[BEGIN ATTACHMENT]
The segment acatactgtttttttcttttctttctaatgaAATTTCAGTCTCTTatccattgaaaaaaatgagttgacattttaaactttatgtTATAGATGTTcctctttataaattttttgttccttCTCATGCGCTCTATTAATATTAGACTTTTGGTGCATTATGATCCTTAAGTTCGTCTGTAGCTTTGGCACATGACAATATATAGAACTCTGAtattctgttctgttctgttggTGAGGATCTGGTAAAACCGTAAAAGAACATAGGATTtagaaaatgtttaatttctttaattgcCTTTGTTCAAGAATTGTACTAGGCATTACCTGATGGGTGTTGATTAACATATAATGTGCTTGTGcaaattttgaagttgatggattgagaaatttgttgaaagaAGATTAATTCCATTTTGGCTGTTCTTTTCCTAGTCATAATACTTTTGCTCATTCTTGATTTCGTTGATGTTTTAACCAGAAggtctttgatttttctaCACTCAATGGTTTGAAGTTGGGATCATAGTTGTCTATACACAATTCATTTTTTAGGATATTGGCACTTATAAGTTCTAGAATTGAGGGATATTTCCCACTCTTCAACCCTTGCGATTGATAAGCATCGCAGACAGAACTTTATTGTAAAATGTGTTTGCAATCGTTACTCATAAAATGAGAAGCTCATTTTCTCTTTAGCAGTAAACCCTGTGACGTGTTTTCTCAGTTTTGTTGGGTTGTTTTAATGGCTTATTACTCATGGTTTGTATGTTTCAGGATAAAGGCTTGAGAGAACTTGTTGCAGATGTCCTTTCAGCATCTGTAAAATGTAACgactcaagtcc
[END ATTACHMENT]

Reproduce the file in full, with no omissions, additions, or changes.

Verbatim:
The segment acatactgtttttttcttttctttctaatgaAATTTCAGTCTCTTatccattgaaaaaaatgagttgacattttaaactttatgtTATAGATGTTcctctttataaattttttgttccttCTCATGCGCTCTATTAATATTAGACTTTTGGTGCATTATGATCCTTAAGTTCGTCTGTAGCTTTGGCACATGACAATATATAGAACTCTGAtattctgttctgttctgttggTGAGGATCTGGTAAAACCGTAAAAGAACATAGGATTtagaaaatgtttaatttctttaattgcCTTTGTTCAAGAATTGTACTAGGCATTACCTGATGGGTGTTGATTAACATATAATGTGCTTGTGcaaattttgaagttgatggattgagaaatttgttgaaagaAGATTAATTCCATTTTGGCTGTTCTTTTCCTAGTCATAATACTTTTGCTCATTCTTGATTTCGTTGATGTTTTAACCAGAAggtctttgatttttctaCACTCAATGGTTTGAAGTTGGGATCATAGTTGTCTATACACAATTCATTTTTTAGGATATTGGCACTTATAAGTTCTAGAATTGAGGGATATTTCCCACTCTTCAACCCTTGCGATTGATAAGCATCGCAGACAGAACTTTATTGTAAAATGTGTTTGCAATCGTTACTCATAAAATGAGAAGCTCATTTTCTCTTTAGCAGTAAACCCTGTGACGTGTTTTCTCAGTTTTGTTGGGTTGTTTTAATGGCTTATTACTCATGGTTTGTATGTTTCAGGATAAAGGCTTGAGAGAACTTGTTGCAGATGTCCTTTCAGCATCTGTAAAATGTAACgactcaagtcc